25 August 2006

Abusing the Authority

Whether it's you local constable, or a TSA screener, or the ATF, we're living in times when the trust between the law enforcement and the public is really important. That means that events like these do no good at all:

Earlier this year, Nashua police confiscated video recordings of two officers being rude to a citizen at his own home. Though police dropped all charges against Michael Gannon and admitted they could not prove the recordings were illegal, they still kept the tapes.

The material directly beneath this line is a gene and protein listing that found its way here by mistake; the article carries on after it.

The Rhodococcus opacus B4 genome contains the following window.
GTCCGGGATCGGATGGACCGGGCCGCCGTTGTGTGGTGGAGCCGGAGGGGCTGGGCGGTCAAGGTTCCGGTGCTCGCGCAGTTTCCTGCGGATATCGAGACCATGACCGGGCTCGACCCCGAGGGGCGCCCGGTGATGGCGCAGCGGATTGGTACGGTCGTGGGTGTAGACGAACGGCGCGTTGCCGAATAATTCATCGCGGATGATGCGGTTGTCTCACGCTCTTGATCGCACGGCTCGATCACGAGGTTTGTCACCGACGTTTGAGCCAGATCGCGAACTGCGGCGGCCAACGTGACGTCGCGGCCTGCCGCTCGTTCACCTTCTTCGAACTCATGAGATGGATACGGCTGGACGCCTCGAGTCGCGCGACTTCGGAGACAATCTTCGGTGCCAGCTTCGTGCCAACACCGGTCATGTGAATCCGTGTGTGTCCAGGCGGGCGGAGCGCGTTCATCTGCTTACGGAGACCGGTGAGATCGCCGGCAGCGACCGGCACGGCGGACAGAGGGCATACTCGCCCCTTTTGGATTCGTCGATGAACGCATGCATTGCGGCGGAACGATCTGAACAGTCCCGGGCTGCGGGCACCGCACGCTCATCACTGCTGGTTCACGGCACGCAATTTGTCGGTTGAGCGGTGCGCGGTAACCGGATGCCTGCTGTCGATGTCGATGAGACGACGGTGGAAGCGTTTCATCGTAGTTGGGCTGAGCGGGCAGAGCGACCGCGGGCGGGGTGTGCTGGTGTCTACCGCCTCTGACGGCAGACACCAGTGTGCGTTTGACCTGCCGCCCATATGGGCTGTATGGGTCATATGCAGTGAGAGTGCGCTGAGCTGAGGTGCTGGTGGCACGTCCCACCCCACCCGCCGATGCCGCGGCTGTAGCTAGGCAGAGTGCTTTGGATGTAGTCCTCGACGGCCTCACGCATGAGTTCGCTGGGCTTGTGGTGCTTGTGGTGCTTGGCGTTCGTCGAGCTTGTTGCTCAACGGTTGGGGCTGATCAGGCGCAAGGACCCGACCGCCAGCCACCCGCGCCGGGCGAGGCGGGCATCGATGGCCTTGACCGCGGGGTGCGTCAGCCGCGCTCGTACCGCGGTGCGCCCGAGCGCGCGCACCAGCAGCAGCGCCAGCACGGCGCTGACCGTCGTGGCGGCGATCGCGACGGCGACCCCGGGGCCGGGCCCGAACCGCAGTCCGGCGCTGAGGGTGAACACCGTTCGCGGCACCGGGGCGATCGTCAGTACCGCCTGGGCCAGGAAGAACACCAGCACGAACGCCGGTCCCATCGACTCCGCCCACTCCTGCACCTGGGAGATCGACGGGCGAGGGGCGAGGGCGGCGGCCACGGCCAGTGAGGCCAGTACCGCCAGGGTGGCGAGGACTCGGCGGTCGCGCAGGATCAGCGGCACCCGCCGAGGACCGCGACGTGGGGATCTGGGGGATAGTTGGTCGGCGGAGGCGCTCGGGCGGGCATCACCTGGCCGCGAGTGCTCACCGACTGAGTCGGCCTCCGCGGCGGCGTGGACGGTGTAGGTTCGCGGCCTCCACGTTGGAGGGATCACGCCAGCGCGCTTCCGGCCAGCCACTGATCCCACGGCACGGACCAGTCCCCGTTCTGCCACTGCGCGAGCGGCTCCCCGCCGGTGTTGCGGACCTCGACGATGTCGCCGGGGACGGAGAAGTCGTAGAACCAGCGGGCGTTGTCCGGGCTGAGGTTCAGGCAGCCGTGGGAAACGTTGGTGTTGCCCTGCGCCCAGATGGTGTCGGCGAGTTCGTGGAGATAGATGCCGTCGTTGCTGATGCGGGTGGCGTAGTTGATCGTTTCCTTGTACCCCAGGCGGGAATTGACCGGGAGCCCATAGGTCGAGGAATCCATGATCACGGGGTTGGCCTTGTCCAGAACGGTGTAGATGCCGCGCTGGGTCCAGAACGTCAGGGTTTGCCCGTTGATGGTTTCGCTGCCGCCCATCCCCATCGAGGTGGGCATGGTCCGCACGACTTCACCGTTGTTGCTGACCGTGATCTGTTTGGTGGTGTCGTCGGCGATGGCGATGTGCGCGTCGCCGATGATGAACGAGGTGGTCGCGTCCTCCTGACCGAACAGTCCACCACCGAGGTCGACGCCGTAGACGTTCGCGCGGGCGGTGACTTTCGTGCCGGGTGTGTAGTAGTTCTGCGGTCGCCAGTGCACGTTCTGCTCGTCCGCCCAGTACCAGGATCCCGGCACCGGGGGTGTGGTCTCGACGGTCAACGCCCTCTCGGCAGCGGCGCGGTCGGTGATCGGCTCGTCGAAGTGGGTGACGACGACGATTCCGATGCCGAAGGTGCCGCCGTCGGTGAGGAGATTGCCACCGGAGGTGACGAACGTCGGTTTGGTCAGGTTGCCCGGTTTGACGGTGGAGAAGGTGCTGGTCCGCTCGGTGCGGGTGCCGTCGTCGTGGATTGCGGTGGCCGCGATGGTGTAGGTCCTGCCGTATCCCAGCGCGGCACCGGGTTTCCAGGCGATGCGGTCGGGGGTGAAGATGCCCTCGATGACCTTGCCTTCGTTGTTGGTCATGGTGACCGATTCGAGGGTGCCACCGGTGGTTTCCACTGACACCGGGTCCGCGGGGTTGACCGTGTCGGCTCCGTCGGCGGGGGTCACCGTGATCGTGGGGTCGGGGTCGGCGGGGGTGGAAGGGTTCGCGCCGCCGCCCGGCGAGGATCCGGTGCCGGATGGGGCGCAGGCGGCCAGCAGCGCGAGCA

If someone is found with cocaine or any other item clearly illegal to possess, confiscation is easily justified. But the illegality of these items was never proven, and mere possession was not itself illegal. If the government can seize and keep a citizen’s property by simply asserting that it is contraband, even when the assertion is unsupported by the facts, then we have entered into dangerous territory.

The article, of course, mentions Ray Nagin's illegal firearms round-up. Law enforcement has to make sure they have the horese before the cart when it comes to things like where their authority comes from.

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